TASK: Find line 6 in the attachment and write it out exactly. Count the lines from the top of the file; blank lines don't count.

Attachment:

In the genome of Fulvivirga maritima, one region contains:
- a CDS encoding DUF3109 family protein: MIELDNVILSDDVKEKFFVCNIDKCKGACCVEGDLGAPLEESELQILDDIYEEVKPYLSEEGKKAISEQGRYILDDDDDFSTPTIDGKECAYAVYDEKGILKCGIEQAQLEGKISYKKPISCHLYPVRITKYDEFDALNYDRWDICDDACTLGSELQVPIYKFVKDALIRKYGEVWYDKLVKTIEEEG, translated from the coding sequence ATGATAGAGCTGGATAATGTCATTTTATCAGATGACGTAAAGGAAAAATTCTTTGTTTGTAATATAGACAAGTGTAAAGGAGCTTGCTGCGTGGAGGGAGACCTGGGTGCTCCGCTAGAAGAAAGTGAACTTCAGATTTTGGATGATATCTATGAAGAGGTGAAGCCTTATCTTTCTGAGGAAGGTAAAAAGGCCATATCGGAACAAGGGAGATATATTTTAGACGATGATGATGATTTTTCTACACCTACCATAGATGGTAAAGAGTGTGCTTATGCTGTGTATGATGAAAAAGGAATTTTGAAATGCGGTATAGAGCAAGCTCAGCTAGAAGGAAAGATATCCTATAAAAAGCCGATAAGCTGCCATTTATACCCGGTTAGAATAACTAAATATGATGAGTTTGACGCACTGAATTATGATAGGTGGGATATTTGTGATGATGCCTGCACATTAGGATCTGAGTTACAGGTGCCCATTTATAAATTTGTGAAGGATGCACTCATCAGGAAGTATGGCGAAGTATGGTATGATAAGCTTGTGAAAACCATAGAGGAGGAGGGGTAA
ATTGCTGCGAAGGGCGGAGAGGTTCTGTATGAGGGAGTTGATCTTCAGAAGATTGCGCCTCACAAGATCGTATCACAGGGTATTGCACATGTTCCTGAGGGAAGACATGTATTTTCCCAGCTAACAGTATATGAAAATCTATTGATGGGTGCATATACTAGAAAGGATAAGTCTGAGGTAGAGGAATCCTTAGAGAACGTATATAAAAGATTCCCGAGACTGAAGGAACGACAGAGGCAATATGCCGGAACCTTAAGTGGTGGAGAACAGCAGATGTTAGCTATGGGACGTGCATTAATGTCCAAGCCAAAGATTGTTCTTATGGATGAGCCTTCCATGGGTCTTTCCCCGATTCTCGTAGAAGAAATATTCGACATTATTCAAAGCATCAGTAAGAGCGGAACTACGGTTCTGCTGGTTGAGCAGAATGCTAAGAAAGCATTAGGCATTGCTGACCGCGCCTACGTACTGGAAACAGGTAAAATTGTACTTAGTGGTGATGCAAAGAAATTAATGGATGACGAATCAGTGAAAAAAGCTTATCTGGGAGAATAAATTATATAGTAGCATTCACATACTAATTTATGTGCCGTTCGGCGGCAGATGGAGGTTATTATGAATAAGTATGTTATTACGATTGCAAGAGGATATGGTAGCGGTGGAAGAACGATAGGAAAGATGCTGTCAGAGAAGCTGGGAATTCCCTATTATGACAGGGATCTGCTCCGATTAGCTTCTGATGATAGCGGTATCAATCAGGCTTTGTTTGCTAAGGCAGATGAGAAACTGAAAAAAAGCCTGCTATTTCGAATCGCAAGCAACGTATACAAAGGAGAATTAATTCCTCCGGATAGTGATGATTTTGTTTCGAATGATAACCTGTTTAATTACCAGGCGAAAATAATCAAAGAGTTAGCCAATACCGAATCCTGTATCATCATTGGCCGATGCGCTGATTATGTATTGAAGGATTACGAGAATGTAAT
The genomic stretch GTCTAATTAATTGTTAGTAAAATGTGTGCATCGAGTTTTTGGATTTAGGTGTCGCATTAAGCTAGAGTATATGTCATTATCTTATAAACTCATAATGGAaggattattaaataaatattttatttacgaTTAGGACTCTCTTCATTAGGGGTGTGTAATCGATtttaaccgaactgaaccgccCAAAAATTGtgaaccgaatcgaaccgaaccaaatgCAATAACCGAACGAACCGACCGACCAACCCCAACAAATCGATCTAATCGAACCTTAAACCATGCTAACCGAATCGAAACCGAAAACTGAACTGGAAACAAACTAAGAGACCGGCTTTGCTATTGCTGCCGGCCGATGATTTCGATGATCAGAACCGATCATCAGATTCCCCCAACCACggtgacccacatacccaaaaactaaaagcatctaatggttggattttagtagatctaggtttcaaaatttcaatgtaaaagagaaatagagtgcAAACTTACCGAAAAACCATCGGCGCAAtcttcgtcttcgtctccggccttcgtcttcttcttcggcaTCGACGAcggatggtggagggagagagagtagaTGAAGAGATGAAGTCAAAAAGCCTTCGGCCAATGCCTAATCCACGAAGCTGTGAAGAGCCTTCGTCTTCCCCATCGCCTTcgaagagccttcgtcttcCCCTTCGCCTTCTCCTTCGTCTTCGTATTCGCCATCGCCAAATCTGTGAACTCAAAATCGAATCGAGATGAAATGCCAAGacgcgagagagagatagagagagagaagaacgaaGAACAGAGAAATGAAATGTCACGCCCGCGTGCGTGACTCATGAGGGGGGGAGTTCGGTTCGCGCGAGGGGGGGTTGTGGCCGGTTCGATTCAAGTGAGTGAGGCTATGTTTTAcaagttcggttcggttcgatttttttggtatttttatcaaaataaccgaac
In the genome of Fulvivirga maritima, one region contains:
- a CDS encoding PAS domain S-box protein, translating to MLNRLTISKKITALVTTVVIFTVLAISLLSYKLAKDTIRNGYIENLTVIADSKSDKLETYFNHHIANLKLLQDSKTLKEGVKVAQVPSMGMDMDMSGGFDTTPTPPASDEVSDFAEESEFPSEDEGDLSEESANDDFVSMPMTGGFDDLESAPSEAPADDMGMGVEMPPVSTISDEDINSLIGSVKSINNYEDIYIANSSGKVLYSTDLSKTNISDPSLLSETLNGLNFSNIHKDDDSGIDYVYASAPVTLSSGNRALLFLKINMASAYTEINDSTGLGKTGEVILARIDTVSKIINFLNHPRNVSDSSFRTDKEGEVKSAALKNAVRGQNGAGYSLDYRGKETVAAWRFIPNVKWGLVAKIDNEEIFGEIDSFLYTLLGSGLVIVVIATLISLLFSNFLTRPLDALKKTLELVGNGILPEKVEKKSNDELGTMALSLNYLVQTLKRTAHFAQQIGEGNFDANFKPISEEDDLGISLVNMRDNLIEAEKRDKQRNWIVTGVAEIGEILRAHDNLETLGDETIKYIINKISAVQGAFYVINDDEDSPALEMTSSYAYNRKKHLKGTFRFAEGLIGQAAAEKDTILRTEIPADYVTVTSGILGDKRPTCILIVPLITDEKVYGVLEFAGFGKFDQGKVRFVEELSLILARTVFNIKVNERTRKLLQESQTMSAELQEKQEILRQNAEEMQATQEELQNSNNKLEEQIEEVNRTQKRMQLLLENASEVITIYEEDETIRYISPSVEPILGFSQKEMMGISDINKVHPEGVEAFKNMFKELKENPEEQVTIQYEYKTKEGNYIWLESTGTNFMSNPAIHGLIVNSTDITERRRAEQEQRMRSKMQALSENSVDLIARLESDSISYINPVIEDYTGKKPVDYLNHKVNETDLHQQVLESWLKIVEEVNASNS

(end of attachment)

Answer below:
- a CDS encoding PAS domain S-box protein, translating to MLNRLTISKKITALVTTVVIFTVLAISLLSYKLAKDTIRNGYIENLTVIADSKSDKLETYFNHHIANLKLLQDSKTLKEGVKVAQVPSMGMDMDMSGGFDTTPTPPASDEVSDFAEESEFPSEDEGDLSEESANDDFVSMPMTGGFDDLESAPSEAPADDMGMGVEMPPVSTISDEDINSLIGSVKSINNYEDIYIANSSGKVLYSTDLSKTNISDPSLLSETLNGLNFSNIHKDDDSGIDYVYASAPVTLSSGNRALLFLKINMASAYTEINDSTGLGKTGEVILARIDTVSKIINFLNHPRNVSDSSFRTDKEGEVKSAALKNAVRGQNGAGYSLDYRGKETVAAWRFIPNVKWGLVAKIDNEEIFGEIDSFLYTLLGSGLVIVVIATLISLLFSNFLTRPLDALKKTLELVGNGILPEKVEKKSNDELGTMALSLNYLVQTLKRTAHFAQQIGEGNFDANFKPISEEDDLGISLVNMRDNLIEAEKRDKQRNWIVTGVAEIGEILRAHDNLETLGDETIKYIINKISAVQGAFYVINDDEDSPALEMTSSYAYNRKKHLKGTFRFAEGLIGQAAAEKDTILRTEIPADYVTVTSGILGDKRPTCILIVPLITDEKVYGVLEFAGFGKFDQGKVRFVEELSLILARTVFNIKVNERTRKLLQESQTMSAELQEKQEILRQNAEEMQATQEELQNSNNKLEEQIEEVNRTQKRMQLLLENASEVITIYEEDETIRYISPSVEPILGFSQKEMMGISDINKVHPEGVEAFKNMFKELKENPEEQVTIQYEYKTKEGNYIWLESTGTNFMSNPAIHGLIVNSTDITERRRAEQEQRMRSKMQALSENSVDLIARLESDSISYINPVIEDYTGKKPVDYLNHKVNETDLHQQVLESWLKIVEEVNASNS